Tribe Wanted, John Obey
The Saharan winds have been blowing like crazy today. This morning one of the big palm trees at Tribe Wanted was ripped out of the ground and blown down, and now all of us staying here tonight are being lashed with sand from the nearby beach. This is the velocity of wind you might expect in the Scottish Hebrides; not in coastal Sierra Leone.
It turns out that there is no space for me to stay at the academy and so, for the second time today, I find myself back at Tribe Wanted at John Obey - my home from home in Sierra Leone after Makeni.
"Do you realise that you have got an absolutely enormous spider on your shoulder?" two people ask me in unison, shortly after arriving. Without looking I flick off the unwanted Tarantula-sized spider to the ground, where it becomes the unwitting murder victim of two chickens.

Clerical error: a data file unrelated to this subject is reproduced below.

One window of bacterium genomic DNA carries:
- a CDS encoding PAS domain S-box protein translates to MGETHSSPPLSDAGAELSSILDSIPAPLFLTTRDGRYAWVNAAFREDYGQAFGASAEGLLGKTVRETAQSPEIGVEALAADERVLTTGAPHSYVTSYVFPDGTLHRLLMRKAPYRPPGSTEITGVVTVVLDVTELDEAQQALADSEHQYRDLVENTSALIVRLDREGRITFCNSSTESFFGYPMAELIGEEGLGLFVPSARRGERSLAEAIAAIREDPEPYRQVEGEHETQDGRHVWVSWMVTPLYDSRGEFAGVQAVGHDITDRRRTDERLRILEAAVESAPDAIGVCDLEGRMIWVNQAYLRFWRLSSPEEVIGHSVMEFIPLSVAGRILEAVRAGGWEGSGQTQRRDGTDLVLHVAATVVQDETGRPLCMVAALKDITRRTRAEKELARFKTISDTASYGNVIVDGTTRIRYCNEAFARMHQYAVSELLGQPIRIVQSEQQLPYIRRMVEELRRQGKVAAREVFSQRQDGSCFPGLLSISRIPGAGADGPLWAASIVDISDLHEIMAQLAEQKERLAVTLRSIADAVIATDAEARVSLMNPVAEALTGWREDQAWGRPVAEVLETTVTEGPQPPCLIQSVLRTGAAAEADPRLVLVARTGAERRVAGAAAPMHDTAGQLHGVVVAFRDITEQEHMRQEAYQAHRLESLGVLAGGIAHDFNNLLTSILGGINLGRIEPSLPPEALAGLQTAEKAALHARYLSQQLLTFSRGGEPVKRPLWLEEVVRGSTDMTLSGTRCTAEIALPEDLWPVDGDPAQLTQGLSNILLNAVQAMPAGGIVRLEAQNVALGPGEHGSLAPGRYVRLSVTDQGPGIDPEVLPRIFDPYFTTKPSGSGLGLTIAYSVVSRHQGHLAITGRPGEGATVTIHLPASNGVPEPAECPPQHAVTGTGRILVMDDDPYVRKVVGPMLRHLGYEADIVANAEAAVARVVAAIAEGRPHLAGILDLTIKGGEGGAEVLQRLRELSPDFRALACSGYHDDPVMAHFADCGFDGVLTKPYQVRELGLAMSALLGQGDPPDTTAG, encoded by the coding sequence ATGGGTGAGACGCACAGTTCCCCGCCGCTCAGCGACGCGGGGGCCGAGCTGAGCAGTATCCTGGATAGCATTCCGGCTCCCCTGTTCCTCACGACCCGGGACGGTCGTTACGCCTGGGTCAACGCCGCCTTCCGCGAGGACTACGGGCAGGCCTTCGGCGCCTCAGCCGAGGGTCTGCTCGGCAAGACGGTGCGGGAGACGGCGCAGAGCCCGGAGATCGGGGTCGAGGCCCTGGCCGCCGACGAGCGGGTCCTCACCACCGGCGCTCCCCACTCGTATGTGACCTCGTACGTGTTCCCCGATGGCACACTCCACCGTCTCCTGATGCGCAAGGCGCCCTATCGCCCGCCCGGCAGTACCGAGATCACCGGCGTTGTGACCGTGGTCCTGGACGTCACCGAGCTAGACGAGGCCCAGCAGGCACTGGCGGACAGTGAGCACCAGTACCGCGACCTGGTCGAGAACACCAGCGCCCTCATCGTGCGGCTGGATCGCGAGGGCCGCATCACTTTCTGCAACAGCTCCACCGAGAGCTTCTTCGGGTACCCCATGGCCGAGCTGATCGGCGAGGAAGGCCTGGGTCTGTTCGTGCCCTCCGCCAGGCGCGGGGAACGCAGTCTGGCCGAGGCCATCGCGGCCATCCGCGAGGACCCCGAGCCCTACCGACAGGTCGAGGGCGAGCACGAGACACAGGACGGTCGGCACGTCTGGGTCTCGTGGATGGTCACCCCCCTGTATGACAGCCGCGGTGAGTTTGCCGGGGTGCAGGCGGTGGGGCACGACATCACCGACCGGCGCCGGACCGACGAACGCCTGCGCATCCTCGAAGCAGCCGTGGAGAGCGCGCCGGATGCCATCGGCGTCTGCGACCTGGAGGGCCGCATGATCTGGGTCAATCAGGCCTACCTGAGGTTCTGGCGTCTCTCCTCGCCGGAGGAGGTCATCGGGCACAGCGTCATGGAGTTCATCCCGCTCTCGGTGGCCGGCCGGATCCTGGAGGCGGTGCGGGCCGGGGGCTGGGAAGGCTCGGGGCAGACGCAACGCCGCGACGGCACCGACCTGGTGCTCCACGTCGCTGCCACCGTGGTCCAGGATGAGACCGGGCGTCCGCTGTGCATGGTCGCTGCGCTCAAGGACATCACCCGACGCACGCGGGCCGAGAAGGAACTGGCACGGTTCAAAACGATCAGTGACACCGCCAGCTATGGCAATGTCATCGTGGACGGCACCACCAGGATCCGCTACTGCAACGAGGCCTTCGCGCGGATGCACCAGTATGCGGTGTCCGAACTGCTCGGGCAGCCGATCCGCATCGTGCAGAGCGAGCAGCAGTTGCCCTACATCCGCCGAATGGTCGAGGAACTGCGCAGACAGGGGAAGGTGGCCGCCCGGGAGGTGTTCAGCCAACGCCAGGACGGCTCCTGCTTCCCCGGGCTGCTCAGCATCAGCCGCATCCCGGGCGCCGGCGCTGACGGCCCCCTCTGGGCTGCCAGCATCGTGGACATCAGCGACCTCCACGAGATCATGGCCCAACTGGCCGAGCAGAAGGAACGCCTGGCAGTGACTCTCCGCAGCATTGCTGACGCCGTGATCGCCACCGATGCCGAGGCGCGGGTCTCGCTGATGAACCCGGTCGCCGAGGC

It has not rained for even a second since I first arrived in Sierra Leone and so when I suggest that there is moisture in the air and it might rain, a couple of people chuckle to themselves. Moments later, the skies open and we are lashed with torrential rain as well as sand for a couple of minutes. It feels incredibly refreshing and wild. There is no electricity and every candle is blown out no matter how protected it is from the wind. This storm is tempestuous and menacing. Some of the locals tell me they haven't seen Harmattan winds as severe as this, at this time of the year, since they can remember; some of the crops have even been blighted by locusts blown in from God knows where. You could convince yourself that a nasty hurricane is coming in off the sea. Time for bed, me thinks.